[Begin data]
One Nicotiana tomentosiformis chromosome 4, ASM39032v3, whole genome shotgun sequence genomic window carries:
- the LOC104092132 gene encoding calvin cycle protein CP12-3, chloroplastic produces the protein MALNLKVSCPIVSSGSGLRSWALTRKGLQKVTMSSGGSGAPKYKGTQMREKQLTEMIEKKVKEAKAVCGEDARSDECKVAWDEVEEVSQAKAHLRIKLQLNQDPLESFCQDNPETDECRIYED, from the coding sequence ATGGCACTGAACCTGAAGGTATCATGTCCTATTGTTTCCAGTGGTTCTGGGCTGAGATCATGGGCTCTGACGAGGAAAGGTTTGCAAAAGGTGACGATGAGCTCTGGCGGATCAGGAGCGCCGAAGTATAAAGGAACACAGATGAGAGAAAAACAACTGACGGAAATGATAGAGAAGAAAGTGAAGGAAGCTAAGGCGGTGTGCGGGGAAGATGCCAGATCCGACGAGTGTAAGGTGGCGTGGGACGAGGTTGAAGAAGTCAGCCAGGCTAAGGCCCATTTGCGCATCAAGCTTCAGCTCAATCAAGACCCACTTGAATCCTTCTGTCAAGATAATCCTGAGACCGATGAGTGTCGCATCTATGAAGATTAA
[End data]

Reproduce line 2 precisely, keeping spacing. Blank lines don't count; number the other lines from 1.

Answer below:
- the LOC104092132 gene encoding calvin cycle protein CP12-3, chloroplastic produces the protein MALNLKVSCPIVSSGSGLRSWALTRKGLQKVTMSSGGSGAPKYKGTQMREKQLTEMIEKKVKEAKAVCGEDARSDECKVAWDEVEEVSQAKAHLRIKLQLNQDPLESFCQDNPETDECRIYED, from the coding sequence ATGGCACTGAACCTGAAGGTATCATGTCCTATTGTTTCCAGTGGTTCTGGGCTGAGATCATGGGCTCTGACGAGGAAAGGTTTGCAAAAGGTGACGATGAGCTCTGGCGGATCAGGAGCGCCGAAGTATAAAGGAACACAGATGAGAGAAAAACAACTGACGGAAATGATAGAGAAGAAAGTGAAGGAAGCTAAGGCGGTGTGCGGGGAAGATGCCAGATCCGACGAGTGTAAGGTGGCGTGGGACGAGGTTGAAGAAGTCAGCCAGGCTAAGGCCCATTTGCGCATCAAGCTTCAGCTCAATCAAGACCCACTTGAATCCTTCTGTCAAGATAATCCTGAGACCGATGAGTGTCGCATCTATGAAGATTAA